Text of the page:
Tuesday, August 9, 2011

Online Author Marketing: Agented!

You may have been an unagented writer before, just trying to build a basic online brand (see yesterday's post) but now...

YOU DID IT!

You landed an agent. Nice work! You've got a blog with a few followers and you've done some guest posts here and there for other bloggers who've even returned the favor. You may have figured out The Twitter. The two platforms, through cross-linking, support one another.

Things feel a lot more concrete than they did when you were just hammering away at different projects. You've got one to really focus on, with some in the wings (your agent hopes).

Now that you have something specific to promote, whether sold or unsold, you should reevaluate your online strategy and perhaps expand into new platforms. Hopefully your agent can help you. For instance:
  • Are you writing nonfiction as an expert in some area? You could join Quora and start answering questions there--it's a great way to build platform.
  • Facebook. This is more complicated because everyone thinks they know how to do The Facebook. Most people have a Facebook page of some sort, but few have one that's really effective in building an online brand, (see here for some details). Think of a strategy for Facebook: what are you promoting? A single title? A series? You as an author?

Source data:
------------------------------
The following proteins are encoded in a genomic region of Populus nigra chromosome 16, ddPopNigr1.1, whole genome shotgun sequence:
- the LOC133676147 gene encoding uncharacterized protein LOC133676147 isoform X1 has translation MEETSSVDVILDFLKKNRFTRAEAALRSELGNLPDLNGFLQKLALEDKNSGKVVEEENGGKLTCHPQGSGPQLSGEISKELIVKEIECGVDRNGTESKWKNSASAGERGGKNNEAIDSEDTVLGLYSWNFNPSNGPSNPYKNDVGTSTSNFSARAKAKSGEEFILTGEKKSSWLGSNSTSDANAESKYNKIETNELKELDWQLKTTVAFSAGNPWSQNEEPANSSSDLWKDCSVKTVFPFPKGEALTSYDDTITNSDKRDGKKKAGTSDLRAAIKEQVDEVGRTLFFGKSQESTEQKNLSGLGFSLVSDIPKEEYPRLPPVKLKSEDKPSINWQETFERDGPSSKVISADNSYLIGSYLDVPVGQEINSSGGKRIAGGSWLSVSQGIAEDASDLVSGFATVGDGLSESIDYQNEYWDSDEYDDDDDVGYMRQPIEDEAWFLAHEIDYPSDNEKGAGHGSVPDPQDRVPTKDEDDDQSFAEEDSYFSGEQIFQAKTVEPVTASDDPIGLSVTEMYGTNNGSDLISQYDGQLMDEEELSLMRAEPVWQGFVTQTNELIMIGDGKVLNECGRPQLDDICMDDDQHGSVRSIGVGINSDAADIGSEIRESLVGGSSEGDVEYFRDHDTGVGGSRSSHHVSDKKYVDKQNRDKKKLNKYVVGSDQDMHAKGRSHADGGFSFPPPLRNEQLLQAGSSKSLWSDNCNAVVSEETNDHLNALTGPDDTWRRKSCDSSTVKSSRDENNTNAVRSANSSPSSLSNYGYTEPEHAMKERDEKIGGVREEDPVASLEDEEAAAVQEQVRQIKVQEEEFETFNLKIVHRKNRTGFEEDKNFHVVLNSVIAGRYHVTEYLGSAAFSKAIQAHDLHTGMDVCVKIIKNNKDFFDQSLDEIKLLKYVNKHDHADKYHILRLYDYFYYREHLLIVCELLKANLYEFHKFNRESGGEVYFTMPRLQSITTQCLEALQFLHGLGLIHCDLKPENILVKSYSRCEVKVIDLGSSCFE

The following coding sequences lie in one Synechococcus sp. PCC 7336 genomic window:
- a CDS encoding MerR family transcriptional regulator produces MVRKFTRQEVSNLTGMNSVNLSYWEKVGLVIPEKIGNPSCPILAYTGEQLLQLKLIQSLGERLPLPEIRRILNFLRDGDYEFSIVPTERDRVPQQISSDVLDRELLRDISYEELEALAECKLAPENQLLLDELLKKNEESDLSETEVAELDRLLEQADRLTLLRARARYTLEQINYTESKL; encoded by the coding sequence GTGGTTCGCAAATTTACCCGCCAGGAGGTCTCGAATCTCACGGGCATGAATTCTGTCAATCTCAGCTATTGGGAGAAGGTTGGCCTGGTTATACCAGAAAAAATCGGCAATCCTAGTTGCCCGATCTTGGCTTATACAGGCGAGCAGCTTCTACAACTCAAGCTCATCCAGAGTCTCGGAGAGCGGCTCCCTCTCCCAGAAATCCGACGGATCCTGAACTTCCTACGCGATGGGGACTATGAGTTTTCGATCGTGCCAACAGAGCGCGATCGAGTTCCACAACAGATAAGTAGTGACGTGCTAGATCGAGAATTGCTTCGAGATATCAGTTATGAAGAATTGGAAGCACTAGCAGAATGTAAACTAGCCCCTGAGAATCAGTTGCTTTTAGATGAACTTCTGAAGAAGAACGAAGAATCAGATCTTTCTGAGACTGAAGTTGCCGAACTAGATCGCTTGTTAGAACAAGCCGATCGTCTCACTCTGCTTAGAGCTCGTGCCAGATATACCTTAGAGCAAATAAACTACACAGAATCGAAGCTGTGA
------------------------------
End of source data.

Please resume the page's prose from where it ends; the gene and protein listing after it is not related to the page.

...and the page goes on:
• Flickr. If you're an artist or illustrator, Flickr is a great place to showcase your work and build stories--supplemental, perhaps, to your book--in a new way.
There are many more ways to build an online brand; your agent can and should help you with this strategy, although you shouldn't expect them to do it for you. If you're too busy for social media, see here. Apply to all social media platforms.

A word on oversharing: you're going on submission now. It's a nervewracking experience for all involved and it can be really frustrating. Don't blog about it. Don't tweet it. Don't write angsty poetry about it and post it to your Tumblr. Don't.

So in the agented stage you get an online presence with a little more flair, guided by your agent. You've also got a more focused message, since you'll have a project to promote. Go get 'em!

4 comments:

  1. Okay, I confess, my Facebook is really unfocused. I'll work on it, I promise. Right after I stop giggling over "The Facebook" and "The Twitter" :-)

    ReplyDelete
  2. They're scary, so they get "The"s.

    ReplyDelete
  3. Thanks for the oversharing tip--do you feel like this is true of unagented writers, as well? I've seen writers who blog in-depth about their query process and wonder if an agent clicking through on a link--or any potential audience besides fellow writers looking for camaraderie--seeing their rejection numbers or difficulties would be put off.

    ReplyDelete
  4. Rowenna, yes! Oversharing is *always* something to watch out for, at any stage.

    ReplyDelete